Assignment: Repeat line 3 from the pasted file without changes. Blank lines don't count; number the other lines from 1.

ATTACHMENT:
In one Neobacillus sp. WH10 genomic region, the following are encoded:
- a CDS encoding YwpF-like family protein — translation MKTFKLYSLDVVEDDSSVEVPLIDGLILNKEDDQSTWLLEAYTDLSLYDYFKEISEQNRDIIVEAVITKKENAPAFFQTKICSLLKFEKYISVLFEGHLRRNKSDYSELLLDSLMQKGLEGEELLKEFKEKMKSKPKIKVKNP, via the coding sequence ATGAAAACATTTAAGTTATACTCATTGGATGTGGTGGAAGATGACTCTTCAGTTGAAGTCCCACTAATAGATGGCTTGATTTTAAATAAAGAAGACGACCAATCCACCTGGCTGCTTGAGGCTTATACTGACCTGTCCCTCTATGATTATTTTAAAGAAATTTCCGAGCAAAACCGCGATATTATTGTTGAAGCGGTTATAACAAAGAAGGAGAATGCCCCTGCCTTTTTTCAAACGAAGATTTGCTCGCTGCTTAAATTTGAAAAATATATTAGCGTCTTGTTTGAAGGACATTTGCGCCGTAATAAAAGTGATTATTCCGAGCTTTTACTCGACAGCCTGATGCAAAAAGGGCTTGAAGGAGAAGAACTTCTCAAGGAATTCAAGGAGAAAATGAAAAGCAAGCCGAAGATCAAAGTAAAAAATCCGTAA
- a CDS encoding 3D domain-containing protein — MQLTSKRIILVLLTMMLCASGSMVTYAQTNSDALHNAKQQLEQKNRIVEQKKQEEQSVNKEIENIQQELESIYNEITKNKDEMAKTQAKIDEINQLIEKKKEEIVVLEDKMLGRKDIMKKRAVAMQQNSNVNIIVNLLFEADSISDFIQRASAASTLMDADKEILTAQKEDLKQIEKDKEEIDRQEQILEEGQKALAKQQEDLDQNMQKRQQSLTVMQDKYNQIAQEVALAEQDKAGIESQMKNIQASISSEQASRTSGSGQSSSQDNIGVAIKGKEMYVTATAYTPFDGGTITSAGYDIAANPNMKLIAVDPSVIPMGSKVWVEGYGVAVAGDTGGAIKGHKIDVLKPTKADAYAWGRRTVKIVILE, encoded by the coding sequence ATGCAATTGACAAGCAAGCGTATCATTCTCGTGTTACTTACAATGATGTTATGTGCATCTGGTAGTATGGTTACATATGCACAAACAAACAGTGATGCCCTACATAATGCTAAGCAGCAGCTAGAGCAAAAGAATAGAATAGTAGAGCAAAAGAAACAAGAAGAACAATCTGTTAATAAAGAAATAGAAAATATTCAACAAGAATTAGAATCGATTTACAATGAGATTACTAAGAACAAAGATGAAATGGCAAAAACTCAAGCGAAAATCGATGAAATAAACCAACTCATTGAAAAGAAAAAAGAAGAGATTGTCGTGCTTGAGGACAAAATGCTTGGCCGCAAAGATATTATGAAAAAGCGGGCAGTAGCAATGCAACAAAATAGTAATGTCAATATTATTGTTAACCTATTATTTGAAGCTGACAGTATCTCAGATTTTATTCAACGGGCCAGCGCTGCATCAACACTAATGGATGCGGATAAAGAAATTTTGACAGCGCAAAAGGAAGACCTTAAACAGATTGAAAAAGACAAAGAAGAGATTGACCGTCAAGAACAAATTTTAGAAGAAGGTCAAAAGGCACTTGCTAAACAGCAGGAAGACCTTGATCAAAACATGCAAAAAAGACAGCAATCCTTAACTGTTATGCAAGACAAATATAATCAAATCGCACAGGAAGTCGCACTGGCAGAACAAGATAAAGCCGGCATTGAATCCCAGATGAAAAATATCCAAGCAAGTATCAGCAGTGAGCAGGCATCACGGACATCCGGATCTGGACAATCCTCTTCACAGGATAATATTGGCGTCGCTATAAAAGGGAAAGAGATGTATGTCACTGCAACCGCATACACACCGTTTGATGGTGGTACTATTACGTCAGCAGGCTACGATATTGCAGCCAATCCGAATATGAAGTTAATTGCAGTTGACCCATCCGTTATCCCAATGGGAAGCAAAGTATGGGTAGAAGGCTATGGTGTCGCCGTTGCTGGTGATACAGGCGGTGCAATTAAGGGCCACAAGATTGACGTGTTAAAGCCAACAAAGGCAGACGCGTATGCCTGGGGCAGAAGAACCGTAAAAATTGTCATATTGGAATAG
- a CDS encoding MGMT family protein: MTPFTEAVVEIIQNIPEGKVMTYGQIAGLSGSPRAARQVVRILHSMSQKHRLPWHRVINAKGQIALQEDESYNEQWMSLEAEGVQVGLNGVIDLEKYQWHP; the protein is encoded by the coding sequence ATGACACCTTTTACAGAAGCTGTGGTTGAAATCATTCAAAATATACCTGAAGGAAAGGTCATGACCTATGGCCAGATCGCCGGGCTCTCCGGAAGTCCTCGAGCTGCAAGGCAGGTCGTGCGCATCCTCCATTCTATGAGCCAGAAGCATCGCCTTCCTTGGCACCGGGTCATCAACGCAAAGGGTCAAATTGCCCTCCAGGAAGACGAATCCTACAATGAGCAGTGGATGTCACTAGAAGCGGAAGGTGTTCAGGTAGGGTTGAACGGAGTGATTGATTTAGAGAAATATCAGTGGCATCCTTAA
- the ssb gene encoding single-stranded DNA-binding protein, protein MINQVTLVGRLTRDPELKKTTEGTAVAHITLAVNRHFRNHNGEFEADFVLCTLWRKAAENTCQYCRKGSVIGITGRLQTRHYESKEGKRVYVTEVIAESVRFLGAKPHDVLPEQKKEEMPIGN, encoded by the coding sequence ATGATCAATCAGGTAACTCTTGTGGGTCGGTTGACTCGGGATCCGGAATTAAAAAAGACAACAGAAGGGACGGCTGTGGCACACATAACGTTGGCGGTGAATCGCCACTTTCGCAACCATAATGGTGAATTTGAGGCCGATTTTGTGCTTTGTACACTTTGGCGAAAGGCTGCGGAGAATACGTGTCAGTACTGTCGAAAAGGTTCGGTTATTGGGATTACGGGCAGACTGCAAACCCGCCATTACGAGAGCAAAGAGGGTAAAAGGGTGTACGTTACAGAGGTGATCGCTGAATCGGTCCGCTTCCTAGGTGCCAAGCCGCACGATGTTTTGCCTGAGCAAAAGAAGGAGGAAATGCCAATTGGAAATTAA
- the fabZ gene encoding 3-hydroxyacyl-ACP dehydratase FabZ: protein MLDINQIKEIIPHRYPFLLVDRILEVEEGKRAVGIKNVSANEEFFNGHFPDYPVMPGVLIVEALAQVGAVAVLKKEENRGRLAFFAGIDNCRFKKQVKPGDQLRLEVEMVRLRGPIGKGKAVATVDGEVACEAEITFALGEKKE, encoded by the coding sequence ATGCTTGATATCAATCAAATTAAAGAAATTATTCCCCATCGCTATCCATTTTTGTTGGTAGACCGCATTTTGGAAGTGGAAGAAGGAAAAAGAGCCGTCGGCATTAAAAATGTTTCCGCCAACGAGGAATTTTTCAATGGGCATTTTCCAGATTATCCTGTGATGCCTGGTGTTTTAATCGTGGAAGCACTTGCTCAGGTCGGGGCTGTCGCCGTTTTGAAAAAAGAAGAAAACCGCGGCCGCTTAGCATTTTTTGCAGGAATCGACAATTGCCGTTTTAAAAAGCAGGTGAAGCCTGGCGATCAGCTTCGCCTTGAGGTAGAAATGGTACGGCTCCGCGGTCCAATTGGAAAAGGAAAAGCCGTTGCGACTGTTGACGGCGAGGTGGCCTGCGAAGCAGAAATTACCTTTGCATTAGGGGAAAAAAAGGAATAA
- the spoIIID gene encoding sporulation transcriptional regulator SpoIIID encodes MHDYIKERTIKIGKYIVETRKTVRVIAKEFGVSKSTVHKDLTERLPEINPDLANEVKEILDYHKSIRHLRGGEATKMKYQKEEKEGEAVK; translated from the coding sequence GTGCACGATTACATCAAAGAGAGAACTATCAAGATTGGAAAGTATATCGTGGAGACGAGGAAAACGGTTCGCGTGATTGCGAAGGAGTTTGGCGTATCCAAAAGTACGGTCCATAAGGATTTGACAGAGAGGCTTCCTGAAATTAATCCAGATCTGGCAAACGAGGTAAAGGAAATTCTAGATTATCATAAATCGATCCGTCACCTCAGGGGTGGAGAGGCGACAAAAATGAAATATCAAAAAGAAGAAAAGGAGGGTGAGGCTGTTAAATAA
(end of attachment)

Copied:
- a CDS encoding 3D domain-containing protein — MQLTSKRIILVLLTMMLCASGSMVTYAQTNSDALHNAKQQLEQKNRIVEQKKQEEQSVNKEIENIQQELESIYNEITKNKDEMAKTQAKIDEINQLIEKKKEEIVVLEDKMLGRKDIMKKRAVAMQQNSNVNIIVNLLFEADSISDFIQRASAASTLMDADKEILTAQKEDLKQIEKDKEEIDRQEQILEEGQKALAKQQEDLDQNMQKRQQSLTVMQDKYNQIAQEVALAEQDKAGIESQMKNIQASISSEQASRTSGSGQSSSQDNIGVAIKGKEMYVTATAYTPFDGGTITSAGYDIAANPNMKLIAVDPSVIPMGSKVWVEGYGVAVAGDTGGAIKGHKIDVLKPTKADAYAWGRRTVKIVILE, encoded by the coding sequence ATGCAATTGACAAGCAAGCGTATCATTCTCGTGTTACTTACAATGATGTTATGTGCATCTGGTAGTATGGTTACATATGCACAAACAAACAGTGATGCCCTACATAATGCTAAGCAGCAGCTAGAGCAAAAGAATAGAATAGTAGAGCAAAAGAAACAAGAAGAACAATCTGTTAATAAAGAAATAGAAAATATTCAACAAGAATTAGAATCGATTTACAATGAGATTACTAAGAACAAAGATGAAATGGCAAAAACTCAAGCGAAAATCGATGAAATAAACCAACTCATTGAAAAGAAAAAAGAAGAGATTGTCGTGCTTGAGGACAAAATGCTTGGCCGCAAAGATATTATGAAAAAGCGGGCAGTAGCAATGCAACAAAATAGTAATGTCAATATTATTGTTAACCTATTATTTGAAGCTGACAGTATCTCAGATTTTATTCAACGGGCCAGCGCTGCATCAACACTAATGGATGCGGATAAAGAAATTTTGACAGCGCAAAAGGAAGACCTTAAACAGATTGAAAAAGACAAAGAAGAGATTGACCGTCAAGAACAAATTTTAGAAGAAGGTCAAAAGGCACTTGCTAAACAGCAGGAAGACCTTGATCAAAACATGCAAAAAAGACAGCAATCCTTAACTGTTATGCAAGACAAATATAATCAAATCGCACAGGAAGTCGCACTGGCAGAACAAGATAAAGCCGGCATTGAATCCCAGATGAAAAATATCCAAGCAAGTATCAGCAGTGAGCAGGCATCACGGACATCCGGATCTGGACAATCCTCTTCACAGGATAATATTGGCGTCGCTATAAAAGGGAAAGAGATGTATGTCACTGCAACCGCATACACACCGTTTGATGGTGGTACTATTACGTCAGCAGGCTACGATATTGCAGCCAATCCGAATATGAAGTTAATTGCAGTTGACCCATCCGTTATCCCAATGGGAAGCAAAGTATGGGTAGAAGGCTATGGTGTCGCCGTTGCTGGTGATACAGGCGGTGCAATTAAGGGCCACAAGATTGACGTGTTAAAGCCAACAAAGGCAGACGCGTATGCCTGGGGCAGAAGAACCGTAAAAATTGTCATATTGGAATAG